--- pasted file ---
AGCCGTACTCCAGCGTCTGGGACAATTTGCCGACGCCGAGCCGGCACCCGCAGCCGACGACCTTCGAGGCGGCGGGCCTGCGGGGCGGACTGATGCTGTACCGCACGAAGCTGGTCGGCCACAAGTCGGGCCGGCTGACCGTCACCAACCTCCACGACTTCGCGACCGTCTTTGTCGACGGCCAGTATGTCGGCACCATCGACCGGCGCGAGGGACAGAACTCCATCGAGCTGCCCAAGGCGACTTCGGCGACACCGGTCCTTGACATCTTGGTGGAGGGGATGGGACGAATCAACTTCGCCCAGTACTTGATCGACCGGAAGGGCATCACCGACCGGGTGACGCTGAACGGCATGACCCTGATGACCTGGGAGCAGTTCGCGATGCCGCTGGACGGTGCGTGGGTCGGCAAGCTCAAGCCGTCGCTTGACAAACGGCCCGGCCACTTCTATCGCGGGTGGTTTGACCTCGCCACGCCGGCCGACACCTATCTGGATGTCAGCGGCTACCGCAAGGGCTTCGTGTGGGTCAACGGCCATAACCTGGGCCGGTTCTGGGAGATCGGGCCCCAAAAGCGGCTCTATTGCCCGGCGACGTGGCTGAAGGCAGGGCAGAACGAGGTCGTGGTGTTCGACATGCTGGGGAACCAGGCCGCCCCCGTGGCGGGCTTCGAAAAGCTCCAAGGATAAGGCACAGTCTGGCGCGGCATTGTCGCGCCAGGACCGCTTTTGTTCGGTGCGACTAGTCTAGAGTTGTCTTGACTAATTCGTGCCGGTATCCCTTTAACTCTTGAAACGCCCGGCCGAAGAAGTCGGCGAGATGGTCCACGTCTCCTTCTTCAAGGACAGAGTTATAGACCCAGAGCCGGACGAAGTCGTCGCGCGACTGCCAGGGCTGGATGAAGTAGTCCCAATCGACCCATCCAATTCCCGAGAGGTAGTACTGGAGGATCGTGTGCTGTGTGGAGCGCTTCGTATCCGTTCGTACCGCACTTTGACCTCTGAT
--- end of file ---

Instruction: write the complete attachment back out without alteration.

AGCCGTACTCCAGCGTCTGGGACAATTTGCCGACGCCGAGCCGGCACCCGCAGCCGACGACCTTCGAGGCGGCGGGCCTGCGGGGCGGACTGATGCTGTACCGCACGAAGCTGGTCGGCCACAAGTCGGGCCGGCTGACCGTCACCAACCTCCACGACTTCGCGACCGTCTTTGTCGACGGCCAGTATGTCGGCACCATCGACCGGCGCGAGGGACAGAACTCCATCGAGCTGCCCAAGGCGACTTCGGCGACACCGGTCCTTGACATCTTGGTGGAGGGGATGGGACGAATCAACTTCGCCCAGTACTTGATCGACCGGAAGGGCATCACCGACCGGGTGACGCTGAACGGCATGACCCTGATGACCTGGGAGCAGTTCGCGATGCCGCTGGACGGTGCGTGGGTCGGCAAGCTCAAGCCGTCGCTTGACAAACGGCCCGGCCACTTCTATCGCGGGTGGTTTGACCTCGCCACGCCGGCCGACACCTATCTGGATGTCAGCGGCTACCGCAAGGGCTTCGTGTGGGTCAACGGCCATAACCTGGGCCGGTTCTGGGAGATCGGGCCCCAAAAGCGGCTCTATTGCCCGGCGACGTGGCTGAAGGCAGGGCAGAACGAGGTCGTGGTGTTCGACATGCTGGGGAACCAGGCCGCCCCCGTGGCGGGCTTCGAAAAGCTCCAAGGATAAGGCACAGTCTGGCGCGGCATTGTCGCGCCAGGACCGCTTTTGTTCGGTGCGACTAGTCTAGAGTTGTCTTGACTAATTCGTGCCGGTATCCCTTTAACTCTTGAAACGCCCGGCCGAAGAAGTCGGCGAGATGGTCCACGTCTCCTTCTTCAAGGACAGAGTTATAGACCCAGAGCCGGACGAAGTCGTCGCGCGACTGCCAGGGCTGGATGAAGTAGTCCCAATCGACCCATCCAATTCCCGAGAGGTAGTACTGGAGGATCGTGTGCTGTGTGGAGCGCTTCGTATCCGTTCGTACCGCACTTTGACCTCTGAT